Minister celebrates Scotland's Hydroelectric Power
22 June 2010
Scotland’s work to generate power from renewable sources – long before climate change became a globally important issue – is being celebrated in a book looking at the development of hydroelectric power.
Culture Minister Fiona Hyslop is launching Power to the People – The built heritage of Scotland’s hydroelectric power in Perth at a conference looking at the people, engineering and architecture that created a vibrant energy sector.
The Minister said: “We have huge reasons to be proud of Scotland’s hydroelectric energy sector. We have taken our natural resources and used them responsibly to establish ourselves as an energy creator and exporter through our vision, ambition and engineering skill.
“As we look to the future and our commitment to greener energy sources, it is important to recognise how much has already been achieved.”
In 2008, around 12 per cent of the gross power consumed in the UK was generated by Scottish hydroelectric power.
The book and conference are the result of a study of hydroelectric power-related buildings and structures by Historic Scotland.
When it began, the area represented just eleven buildings protected for their special architectural or historic interest. The public is now being consulted on plans to extend this protection to 38 more buildings identified in the research.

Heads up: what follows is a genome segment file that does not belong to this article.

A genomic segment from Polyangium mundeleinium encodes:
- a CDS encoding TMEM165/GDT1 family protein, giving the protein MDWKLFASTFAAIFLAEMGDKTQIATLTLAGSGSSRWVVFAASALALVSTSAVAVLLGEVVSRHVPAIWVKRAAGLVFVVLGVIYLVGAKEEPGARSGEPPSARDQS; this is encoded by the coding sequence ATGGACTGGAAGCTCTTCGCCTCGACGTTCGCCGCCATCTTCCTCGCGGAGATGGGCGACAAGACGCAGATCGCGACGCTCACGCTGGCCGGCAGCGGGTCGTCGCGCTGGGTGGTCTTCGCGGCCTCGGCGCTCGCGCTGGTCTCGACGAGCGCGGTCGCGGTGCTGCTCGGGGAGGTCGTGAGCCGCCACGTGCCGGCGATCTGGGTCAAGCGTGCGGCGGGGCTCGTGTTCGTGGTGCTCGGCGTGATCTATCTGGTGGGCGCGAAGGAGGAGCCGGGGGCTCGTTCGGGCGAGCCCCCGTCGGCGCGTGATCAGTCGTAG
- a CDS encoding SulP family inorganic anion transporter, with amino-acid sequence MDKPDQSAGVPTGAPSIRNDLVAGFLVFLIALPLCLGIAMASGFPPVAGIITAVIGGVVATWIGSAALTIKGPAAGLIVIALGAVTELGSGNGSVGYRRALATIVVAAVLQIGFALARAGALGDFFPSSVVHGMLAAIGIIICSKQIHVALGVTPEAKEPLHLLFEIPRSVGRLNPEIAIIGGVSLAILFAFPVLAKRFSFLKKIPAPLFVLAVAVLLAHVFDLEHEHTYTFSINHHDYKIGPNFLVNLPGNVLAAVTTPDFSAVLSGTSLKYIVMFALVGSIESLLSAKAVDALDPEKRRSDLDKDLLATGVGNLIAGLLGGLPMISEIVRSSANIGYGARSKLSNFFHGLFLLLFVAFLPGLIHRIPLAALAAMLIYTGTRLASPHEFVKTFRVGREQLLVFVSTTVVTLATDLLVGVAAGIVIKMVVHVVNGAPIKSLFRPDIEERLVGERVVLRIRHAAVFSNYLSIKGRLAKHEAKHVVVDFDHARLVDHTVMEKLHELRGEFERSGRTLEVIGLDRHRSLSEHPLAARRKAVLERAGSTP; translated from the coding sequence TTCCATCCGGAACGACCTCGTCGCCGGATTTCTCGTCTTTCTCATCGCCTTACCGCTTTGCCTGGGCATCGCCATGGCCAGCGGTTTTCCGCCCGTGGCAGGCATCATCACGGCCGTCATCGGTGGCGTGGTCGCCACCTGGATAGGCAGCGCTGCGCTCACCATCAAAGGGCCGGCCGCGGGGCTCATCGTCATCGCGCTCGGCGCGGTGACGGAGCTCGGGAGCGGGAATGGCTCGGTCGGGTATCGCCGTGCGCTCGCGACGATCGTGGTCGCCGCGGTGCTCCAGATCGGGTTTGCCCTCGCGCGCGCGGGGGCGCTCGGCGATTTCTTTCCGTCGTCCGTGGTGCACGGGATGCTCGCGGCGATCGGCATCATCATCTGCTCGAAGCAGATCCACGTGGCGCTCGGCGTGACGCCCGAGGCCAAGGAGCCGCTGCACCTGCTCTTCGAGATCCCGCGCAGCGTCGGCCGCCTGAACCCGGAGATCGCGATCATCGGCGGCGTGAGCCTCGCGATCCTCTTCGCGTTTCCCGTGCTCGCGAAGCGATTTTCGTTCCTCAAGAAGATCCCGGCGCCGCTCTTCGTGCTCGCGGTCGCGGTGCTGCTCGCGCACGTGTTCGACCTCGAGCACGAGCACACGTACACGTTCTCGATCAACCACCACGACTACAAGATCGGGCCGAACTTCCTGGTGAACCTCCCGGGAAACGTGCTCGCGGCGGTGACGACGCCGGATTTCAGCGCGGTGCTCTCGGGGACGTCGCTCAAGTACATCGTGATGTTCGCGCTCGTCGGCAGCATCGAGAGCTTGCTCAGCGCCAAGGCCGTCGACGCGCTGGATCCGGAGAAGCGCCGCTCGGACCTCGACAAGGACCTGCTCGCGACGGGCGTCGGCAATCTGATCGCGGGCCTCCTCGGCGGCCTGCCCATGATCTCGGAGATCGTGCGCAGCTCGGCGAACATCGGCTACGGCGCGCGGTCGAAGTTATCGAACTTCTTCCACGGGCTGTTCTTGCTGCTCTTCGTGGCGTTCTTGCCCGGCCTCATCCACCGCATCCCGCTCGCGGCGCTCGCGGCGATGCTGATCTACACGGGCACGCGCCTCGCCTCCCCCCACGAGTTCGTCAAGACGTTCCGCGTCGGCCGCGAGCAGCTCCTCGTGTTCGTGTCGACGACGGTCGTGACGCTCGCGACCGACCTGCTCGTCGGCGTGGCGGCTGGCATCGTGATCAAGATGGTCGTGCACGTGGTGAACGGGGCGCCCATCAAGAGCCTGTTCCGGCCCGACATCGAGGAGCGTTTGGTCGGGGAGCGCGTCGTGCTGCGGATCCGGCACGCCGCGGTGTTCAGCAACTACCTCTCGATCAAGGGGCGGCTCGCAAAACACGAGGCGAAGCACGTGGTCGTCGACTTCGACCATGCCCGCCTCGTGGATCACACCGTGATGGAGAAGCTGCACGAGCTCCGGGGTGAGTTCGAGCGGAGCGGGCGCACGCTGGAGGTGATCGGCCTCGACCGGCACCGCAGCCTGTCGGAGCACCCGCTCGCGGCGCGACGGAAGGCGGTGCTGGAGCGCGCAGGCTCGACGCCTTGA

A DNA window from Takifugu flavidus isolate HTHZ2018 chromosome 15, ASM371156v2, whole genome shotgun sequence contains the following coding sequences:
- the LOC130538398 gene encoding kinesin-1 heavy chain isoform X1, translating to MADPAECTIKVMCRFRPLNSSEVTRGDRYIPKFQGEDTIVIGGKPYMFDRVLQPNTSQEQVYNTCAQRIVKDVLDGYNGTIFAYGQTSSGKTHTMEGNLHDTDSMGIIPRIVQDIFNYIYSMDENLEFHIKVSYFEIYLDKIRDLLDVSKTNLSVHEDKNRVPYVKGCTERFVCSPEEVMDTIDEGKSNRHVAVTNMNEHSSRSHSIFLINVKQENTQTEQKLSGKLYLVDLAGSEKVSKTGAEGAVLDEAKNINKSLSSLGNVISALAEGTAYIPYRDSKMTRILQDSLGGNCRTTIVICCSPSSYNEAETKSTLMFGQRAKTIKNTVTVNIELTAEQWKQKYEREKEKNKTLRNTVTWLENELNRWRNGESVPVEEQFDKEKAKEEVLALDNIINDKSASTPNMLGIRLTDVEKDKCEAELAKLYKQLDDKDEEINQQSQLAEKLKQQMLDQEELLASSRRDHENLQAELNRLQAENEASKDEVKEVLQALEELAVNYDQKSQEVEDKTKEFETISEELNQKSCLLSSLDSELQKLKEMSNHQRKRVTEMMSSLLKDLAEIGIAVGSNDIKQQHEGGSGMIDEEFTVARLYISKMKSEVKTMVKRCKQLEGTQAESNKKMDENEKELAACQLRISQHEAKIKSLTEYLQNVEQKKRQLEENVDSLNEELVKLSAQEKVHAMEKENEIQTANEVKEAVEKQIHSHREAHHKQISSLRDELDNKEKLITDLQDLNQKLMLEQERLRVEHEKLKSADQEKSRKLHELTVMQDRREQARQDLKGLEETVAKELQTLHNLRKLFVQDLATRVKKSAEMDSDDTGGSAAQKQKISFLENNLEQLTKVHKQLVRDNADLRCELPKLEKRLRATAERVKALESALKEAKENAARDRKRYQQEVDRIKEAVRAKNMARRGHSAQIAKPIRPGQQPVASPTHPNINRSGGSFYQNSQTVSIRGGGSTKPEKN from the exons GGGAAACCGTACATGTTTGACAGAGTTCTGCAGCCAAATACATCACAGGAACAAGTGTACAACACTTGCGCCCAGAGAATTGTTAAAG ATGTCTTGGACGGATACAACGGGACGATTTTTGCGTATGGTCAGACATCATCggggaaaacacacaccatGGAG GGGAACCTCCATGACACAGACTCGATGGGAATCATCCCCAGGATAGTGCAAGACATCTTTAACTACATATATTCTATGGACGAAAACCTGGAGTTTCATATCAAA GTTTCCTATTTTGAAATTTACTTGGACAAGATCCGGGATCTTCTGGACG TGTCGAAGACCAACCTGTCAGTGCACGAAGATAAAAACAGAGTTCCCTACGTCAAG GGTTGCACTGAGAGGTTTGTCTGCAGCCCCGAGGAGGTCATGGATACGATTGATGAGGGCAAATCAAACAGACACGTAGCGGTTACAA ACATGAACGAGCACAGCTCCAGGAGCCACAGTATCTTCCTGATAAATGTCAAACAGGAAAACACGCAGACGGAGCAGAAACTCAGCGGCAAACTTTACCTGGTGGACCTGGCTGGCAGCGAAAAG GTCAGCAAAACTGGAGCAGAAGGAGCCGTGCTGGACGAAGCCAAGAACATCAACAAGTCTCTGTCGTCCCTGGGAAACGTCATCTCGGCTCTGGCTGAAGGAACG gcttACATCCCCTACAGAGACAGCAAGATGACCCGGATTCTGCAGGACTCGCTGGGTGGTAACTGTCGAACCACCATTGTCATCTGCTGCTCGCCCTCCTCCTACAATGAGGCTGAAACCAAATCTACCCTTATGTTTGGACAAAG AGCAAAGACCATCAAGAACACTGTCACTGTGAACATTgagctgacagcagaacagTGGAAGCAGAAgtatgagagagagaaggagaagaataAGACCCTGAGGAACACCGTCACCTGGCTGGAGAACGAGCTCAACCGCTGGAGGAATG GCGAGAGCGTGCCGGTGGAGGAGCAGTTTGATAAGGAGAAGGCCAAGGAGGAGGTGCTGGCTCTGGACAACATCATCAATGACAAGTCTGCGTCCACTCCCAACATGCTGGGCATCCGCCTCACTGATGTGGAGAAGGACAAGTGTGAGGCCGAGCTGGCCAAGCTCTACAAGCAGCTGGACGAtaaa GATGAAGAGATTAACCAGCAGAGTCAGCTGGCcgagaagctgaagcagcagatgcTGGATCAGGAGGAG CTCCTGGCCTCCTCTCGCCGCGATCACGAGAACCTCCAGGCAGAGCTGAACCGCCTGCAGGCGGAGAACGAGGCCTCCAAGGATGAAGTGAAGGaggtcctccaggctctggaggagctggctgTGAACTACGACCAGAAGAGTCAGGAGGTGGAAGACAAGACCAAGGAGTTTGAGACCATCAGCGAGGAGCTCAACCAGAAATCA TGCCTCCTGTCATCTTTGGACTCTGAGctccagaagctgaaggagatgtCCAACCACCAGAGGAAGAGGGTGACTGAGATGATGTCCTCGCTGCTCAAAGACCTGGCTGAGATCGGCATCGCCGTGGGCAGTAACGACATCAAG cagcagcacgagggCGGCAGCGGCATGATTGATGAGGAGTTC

The conference and the proposed listings are part of an attempt to use the hydroelectric power industry as a model of how commerce and conservation can work in partnership.
The Minister added: “Historic Scotland, the industry and local authorities are working together to find practical ways to celebrate and promote its heritage as an asset – especially in tough economic times.
“We can all share in the pride of what we have achieved through our ambitious approach to hydroelectric power and look to it for inspiration as we continue to lead the way in making the most of our greener energy resources.”
Norwegian delegates from the country’s Museum of Hydropower and Water Resources and Energy Directorate will be attending the conference, with Dr Randi Bårtvedt giving a presentation on the international context of Scottish hydroelectric power.
Other speakers will include civil engineer and former partner of Mott MacDonald James Arthur; Neil Lannen, senior civil engineer with Scottish and Southern Energy; Richard Wallis, civil engineer, Rio Tinto Alcan, and Architecture, Industry and Maritime Operational Manager of the Royal Commission for the Historical and Ancient Monuments Scotland, Neil Gregory.
Following a morning of presentations, delegates will be taken on a tour of the Tummel Valley hydroelectric scheme and power stations.
Images from the book are available from the Historic Scotland photo library on 0131 668 8647/ 8785 or by emailing firstname.lastname@example.org
Notes for editors
- Historic Scotland is an executive agency of the Scottish Government charged with safeguarding the nation’s historic environment. The agency is fully accountable to Scottish Ministers and through them to the Scottish Parliament.
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